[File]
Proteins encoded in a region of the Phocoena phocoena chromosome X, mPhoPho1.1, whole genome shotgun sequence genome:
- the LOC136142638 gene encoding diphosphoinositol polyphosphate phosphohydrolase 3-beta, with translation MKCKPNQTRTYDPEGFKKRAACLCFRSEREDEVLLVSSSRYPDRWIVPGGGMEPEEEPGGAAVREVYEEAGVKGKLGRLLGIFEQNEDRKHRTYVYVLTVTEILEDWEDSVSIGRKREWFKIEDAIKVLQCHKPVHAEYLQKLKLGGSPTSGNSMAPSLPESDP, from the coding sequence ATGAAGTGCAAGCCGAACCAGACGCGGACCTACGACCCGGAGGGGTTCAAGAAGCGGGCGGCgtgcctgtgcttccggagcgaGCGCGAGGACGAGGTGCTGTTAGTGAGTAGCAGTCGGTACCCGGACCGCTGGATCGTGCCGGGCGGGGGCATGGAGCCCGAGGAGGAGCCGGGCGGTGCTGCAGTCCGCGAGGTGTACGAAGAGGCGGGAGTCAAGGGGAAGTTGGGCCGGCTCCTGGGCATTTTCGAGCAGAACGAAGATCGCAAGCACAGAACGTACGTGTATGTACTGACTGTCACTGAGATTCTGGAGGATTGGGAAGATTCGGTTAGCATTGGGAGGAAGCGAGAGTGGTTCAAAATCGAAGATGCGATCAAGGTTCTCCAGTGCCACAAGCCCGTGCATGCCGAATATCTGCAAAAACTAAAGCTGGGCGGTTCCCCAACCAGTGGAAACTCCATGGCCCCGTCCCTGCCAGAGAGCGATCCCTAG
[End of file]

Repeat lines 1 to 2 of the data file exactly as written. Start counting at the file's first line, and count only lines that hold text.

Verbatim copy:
Proteins encoded in a region of the Phocoena phocoena chromosome X, mPhoPho1.1, whole genome shotgun sequence genome:
- the LOC136142638 gene encoding diphosphoinositol polyphosphate phosphohydrolase 3-beta, with translation MKCKPNQTRTYDPEGFKKRAACLCFRSEREDEVLLVSSSRYPDRWIVPGGGMEPEEEPGGAAVREVYEEAGVKGKLGRLLGIFEQNEDRKHRTYVYVLTVTEILEDWEDSVSIGRKREWFKIEDAIKVLQCHKPVHAEYLQKLKLGGSPTSGNSMAPSLPESDP, from the coding sequence ATGAAGTGCAAGCCGAACCAGACGCGGACCTACGACCCGGAGGGGTTCAAGAAGCGGGCGGCgtgcctgtgcttccggagcgaGCGCGAGGACGAGGTGCTGTTAGTGAGTAGCAGTCGGTACCCGGACCGCTGGATCGTGCCGGGCGGGGGCATGGAGCCCGAGGAGGAGCCGGGCGGTGCTGCAGTCCGCGAGGTGTACGAAGAGGCGGGAGTCAAGGGGAAGTTGGGCCGGCTCCTGGGCATTTTCGAGCAGAACGAAGATCGCAAGCACAGAACGTACGTGTATGTACTGACTGTCACTGAGATTCTGGAGGATTGGGAAGATTCGGTTAGCATTGGGAGGAAGCGAGAGTGGTTCAAAATCGAAGATGCGATCAAGGTTCTCCAGTGCCACAAGCCCGTGCATGCCGAATATCTGCAAAAACTAAAGCTGGGCGGTTCCCCAACCAGTGGAAACTCCATGGCCCCGTCCCTGCCAGAGAGCGATCCCTAG